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United Artists

The United Artists Corporation was formed on February 5, 1919 by four Hollywood greats: Charles Chaplin, Douglas Fairbanks, Mary Pickford and D. W. Griffith. Their motive was to challenge the power of the major studios which, some felt, were making a fortune out of the talent of individuals. The four friends, taking advice from businessman Gibbs McAdoo[?] (son-in-law of Woodrow Wilson), formed their own distribution company, with Hiram Abrams[?] as its first managing director.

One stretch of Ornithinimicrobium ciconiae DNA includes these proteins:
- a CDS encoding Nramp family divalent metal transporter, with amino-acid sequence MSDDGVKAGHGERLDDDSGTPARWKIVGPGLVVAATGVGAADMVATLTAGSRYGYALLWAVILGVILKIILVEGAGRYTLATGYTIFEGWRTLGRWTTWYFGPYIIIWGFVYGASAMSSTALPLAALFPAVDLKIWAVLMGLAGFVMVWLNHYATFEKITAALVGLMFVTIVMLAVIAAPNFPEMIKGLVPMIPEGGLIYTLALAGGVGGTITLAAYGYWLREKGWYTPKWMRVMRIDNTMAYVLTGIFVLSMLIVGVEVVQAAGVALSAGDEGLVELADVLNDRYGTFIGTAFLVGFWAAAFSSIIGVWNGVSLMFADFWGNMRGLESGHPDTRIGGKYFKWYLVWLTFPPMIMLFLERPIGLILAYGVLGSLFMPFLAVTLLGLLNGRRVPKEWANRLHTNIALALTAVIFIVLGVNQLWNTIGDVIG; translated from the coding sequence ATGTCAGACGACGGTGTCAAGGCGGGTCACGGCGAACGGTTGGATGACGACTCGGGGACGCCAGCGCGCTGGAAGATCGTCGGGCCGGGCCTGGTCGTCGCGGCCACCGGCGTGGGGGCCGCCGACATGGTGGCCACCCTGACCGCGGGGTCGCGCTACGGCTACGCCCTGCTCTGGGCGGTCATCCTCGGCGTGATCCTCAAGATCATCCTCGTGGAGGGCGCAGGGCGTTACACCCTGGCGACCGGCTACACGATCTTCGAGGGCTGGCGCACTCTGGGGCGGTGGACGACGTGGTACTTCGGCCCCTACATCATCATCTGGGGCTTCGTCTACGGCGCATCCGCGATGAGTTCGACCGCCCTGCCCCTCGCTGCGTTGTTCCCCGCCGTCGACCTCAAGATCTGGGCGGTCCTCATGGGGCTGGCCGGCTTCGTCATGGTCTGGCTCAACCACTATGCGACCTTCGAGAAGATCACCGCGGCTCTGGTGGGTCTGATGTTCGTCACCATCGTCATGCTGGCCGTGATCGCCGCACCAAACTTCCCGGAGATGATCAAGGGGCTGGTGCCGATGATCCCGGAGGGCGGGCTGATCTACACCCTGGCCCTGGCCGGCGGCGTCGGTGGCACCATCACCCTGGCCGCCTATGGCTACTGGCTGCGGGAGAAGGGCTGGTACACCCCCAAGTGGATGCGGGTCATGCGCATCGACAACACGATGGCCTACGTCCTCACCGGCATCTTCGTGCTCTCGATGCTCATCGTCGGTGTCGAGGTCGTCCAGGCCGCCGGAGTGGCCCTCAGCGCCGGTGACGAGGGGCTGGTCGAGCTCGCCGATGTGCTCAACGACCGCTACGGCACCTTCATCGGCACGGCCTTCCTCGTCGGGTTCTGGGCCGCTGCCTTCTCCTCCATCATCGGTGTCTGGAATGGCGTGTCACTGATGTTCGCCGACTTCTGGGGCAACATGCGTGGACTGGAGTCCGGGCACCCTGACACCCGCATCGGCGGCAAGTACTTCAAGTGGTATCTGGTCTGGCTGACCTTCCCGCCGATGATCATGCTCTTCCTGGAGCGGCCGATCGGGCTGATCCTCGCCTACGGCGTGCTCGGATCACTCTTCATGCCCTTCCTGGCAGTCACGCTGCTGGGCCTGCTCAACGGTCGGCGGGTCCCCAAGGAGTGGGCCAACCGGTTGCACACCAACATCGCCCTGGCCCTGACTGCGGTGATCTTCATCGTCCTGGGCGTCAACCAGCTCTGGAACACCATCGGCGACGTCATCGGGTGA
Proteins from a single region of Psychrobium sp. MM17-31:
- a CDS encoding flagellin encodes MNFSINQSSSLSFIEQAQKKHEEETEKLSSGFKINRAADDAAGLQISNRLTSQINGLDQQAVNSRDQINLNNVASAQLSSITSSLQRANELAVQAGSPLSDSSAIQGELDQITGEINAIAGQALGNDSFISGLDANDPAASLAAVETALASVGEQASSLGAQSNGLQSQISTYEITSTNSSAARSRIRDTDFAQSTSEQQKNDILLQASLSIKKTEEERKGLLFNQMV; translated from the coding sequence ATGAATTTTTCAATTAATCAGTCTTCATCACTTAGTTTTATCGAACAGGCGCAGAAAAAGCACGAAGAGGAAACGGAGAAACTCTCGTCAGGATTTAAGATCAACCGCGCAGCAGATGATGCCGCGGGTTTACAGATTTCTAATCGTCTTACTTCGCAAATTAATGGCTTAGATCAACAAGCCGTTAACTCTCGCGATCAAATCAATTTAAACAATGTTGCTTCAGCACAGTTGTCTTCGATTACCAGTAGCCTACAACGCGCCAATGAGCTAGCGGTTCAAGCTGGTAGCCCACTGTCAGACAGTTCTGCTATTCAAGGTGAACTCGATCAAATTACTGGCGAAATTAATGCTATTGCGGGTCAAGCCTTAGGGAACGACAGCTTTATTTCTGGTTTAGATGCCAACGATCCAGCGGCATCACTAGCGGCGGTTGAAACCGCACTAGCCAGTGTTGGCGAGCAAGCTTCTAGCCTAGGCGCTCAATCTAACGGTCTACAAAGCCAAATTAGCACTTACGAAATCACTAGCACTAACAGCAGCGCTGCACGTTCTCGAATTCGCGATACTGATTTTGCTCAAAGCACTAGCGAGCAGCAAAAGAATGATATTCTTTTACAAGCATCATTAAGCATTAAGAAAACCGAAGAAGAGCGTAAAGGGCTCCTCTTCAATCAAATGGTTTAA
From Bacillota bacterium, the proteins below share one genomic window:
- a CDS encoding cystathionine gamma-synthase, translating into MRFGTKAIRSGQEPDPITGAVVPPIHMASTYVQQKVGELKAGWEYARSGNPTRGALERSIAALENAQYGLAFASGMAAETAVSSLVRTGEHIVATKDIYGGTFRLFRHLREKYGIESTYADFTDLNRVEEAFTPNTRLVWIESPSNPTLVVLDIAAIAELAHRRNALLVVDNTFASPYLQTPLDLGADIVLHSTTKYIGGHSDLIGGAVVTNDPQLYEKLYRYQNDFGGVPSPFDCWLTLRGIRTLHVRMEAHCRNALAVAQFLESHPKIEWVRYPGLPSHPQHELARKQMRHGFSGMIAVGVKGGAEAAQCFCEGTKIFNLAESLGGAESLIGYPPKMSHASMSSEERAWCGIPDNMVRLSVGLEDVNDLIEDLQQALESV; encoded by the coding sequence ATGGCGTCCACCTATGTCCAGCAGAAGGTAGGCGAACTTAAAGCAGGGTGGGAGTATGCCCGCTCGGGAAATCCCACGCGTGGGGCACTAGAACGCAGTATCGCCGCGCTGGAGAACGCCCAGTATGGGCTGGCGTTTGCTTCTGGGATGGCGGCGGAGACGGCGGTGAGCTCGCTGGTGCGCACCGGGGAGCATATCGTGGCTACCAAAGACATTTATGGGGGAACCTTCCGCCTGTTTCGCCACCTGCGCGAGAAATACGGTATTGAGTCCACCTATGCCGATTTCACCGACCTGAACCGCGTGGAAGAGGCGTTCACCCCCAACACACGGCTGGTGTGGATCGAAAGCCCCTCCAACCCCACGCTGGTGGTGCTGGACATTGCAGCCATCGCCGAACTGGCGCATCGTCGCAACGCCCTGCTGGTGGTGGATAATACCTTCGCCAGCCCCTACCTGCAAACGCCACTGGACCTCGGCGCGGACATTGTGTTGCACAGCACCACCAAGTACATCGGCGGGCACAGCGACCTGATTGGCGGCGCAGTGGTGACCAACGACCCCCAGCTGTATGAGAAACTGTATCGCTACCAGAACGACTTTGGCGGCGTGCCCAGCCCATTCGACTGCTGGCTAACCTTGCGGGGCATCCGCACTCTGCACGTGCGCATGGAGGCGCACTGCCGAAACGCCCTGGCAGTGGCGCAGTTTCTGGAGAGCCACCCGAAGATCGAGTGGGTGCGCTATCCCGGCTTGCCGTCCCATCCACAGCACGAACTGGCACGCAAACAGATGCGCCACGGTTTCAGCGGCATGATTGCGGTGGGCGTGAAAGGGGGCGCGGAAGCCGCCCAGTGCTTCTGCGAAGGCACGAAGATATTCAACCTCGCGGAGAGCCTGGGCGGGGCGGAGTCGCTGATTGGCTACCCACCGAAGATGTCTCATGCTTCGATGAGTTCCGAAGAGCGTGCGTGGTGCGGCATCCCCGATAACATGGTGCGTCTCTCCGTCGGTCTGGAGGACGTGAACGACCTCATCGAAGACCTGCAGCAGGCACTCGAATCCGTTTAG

United Artists productions/releases included The Mark of Zorro[?] (1920), Stagecoach (1939) and most of the James Bond and [all of the "Rocky" films, as well as One Flew Over The Cuckoo's Nest[?] After heavy losses incurred as a result of investing in the flop, Heaven's Gate, United Artists was acquired by Metro-Goldwyn-Mayer in 1981 and ceased to exist as a separate company.



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